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Low-key Trump intro for 'my partner,' running mate Pence

Associated Press

Mike Pence, R-Ind., during a campaign event to announce Pence as the vice presidential running mate on, Saturday, July 16, 2016, in New York. In their first joint appearance, Trump tried to draw a sharp contrast between Pence, a soft-spoken conservative, and Hillary Clinton, the Democratic presidential candidate. Mike Pence, R-Ind., during a campaign event to announce Pence as the vice presidential running mate on, Saturday, July 16, 2016, in New York. In their first joint appearance, Trump tried to draw a sharp contrast between Pence, a soft-spoken conservative, and Hillary Clinton, the Democratic presidential candidate.


Trump nears VP decision, candidates on standby for decision

Associated Press

In this photo taken July 11, 2016, Republican Presidential candidate Donald Trump listens to a question during an interview in Virginia Beach, Va. In a summer of political and racial tumult, young Americans are in a dour mood: pessimistic about the fairness of the economic system, questioning the greatness of the U.S. and wondering about the effectiveness of how the nation picks its leaders. In this photo taken July 11, 2016, Republican Presidential candidate Donald Trump listens to a question during an interview in Virginia Beach, Va. In a summer of political and racial tumult, young Americans are in a dour mood: pessimistic about the fairness of the economic system, questioning the greatness of the U.S. and wondering about the effectiveness of how the nation picks its leaders.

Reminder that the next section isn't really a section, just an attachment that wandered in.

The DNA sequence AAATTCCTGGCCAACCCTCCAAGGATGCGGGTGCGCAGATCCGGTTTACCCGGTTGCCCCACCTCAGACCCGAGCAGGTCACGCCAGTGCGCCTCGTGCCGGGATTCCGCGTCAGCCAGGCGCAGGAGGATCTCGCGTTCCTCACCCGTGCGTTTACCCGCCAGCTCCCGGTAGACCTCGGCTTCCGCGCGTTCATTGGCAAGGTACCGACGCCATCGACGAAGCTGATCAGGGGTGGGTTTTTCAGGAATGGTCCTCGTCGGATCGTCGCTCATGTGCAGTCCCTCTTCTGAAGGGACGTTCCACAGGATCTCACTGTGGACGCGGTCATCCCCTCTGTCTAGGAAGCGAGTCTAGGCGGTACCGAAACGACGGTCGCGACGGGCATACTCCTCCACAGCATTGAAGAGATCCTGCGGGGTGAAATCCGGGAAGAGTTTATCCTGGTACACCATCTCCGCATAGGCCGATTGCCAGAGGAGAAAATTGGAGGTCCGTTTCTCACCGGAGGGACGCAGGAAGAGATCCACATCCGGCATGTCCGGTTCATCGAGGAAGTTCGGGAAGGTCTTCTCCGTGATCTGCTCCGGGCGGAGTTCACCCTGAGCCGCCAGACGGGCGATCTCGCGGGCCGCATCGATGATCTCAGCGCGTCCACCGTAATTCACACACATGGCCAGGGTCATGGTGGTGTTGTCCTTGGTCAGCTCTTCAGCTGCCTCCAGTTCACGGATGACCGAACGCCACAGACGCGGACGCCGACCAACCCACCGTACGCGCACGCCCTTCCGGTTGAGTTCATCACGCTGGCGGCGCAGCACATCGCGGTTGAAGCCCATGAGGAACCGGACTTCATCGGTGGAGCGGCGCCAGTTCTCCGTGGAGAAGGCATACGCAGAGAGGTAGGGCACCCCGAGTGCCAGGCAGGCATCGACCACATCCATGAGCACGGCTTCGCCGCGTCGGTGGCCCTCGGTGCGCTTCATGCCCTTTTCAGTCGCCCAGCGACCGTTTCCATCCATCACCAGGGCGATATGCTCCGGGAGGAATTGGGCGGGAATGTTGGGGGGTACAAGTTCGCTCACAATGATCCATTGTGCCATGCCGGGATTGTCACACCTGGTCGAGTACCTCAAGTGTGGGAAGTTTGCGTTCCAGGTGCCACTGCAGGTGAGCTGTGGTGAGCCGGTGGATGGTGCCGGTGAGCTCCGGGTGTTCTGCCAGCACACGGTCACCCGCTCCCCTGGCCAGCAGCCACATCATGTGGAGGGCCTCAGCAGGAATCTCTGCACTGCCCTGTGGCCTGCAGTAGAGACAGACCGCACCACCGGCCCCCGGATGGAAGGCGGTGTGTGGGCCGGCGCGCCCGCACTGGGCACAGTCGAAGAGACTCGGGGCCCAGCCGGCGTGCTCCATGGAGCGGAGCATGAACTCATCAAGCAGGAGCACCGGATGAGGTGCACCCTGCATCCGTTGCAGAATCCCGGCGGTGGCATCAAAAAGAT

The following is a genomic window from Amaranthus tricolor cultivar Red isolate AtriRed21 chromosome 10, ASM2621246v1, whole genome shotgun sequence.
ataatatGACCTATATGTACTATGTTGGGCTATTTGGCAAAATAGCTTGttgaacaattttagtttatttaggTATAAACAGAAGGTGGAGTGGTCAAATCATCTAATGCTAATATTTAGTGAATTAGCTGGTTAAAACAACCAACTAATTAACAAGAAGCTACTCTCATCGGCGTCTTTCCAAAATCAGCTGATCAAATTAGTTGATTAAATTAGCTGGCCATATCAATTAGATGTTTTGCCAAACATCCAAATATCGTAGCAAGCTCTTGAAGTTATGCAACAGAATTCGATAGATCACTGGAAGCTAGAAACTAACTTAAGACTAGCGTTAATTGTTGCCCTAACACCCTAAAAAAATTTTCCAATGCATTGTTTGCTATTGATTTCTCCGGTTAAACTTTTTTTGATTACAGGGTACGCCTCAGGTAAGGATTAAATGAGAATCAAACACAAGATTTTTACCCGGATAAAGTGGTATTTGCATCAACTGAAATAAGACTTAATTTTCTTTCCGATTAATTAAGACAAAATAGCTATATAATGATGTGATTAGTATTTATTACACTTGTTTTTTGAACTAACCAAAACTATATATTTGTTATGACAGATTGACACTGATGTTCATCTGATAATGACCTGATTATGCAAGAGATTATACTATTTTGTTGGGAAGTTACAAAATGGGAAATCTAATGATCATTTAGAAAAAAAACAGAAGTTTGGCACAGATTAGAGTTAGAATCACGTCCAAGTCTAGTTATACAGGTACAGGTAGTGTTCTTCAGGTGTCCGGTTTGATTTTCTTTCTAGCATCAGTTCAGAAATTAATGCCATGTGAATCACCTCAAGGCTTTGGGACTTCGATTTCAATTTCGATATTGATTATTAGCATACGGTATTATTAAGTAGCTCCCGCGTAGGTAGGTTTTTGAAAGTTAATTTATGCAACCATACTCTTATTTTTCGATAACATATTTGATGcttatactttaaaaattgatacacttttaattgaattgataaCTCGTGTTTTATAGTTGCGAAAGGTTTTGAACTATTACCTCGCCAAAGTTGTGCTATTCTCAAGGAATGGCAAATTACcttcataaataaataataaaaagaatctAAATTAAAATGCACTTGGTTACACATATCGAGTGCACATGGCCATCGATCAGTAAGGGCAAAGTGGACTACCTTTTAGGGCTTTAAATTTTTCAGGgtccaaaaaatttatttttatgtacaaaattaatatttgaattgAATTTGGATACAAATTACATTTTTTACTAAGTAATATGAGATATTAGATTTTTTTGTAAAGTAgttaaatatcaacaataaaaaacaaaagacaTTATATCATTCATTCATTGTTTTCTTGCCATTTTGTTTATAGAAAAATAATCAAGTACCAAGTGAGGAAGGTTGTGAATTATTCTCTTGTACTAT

Whatever doesn't kill Trump only makes him stronger

Los Angeles Times

One year ago, Republican Donald Trump beat Democrat Hillary Clinton in the 2016 presidential contest, defying the expectations of just about everyone who'd been paying attention. Los Angeles Times Opinion asked liberals, moderates and conservatives, political observers and politicians to consider What Happened (also the title of Clinton's latest memoir) and reflect on the nature of the Trump presidency to date. Whatever doesn't kill Trump only makes him stronger Donald Trump presides as he campaigned. He is proving a Nietzschean figure in the sense that "what does not kill him makes him stronger." Each time the media, Republican enemies and the Democratic opposition seem to have Trump on the ropes, the president emerges far less wounded than his critics.


Trump presents 'partner' Pence, but no doubt who's the star

Associated Press

Mike Pence, R-Ind., left, during a campaign event to announce Pence as the vice presidential running mate on, Saturday, July 16, 2016, in New York. Mike Pence, R-Ind., left, during a campaign event to announce Pence as the vice presidential running mate on, Saturday, July 16, 2016, in New York. Presumptive Republican presidential nominee Donald Trump picked Pence as his running mate. NEW YORK (AP) -- Donald Trump presented running mate Mike Pence to the nation Saturday, hailing the Indiana governor as his "first choice" and "my partner in the campaign."


Hillary Clinton picked Tim Kaine to emphasize her message that she's the responsible choice, not Trump

Los Angeles Times

In another election, Hillary Clinton might have been tempted to choose a different kind of running mate. She could have fired up the party base with a staunch progressive, or reinforced her own historic candidacy with another woman or a Latino. But this is no ordinary year. And Clinton's choice of Virginia Sen. Tim Kaine reflects how she is running against Donald Trump: Kaine will help her emphasize that she is the responsible candidate who belongs in the Oval Office, not the billionaire real estate magnate and reality TV star. The Clinton-Kaine ticket will debut publicly Saturday here in Miami, two days before the start of the Democratic National Convention in Philadelphia.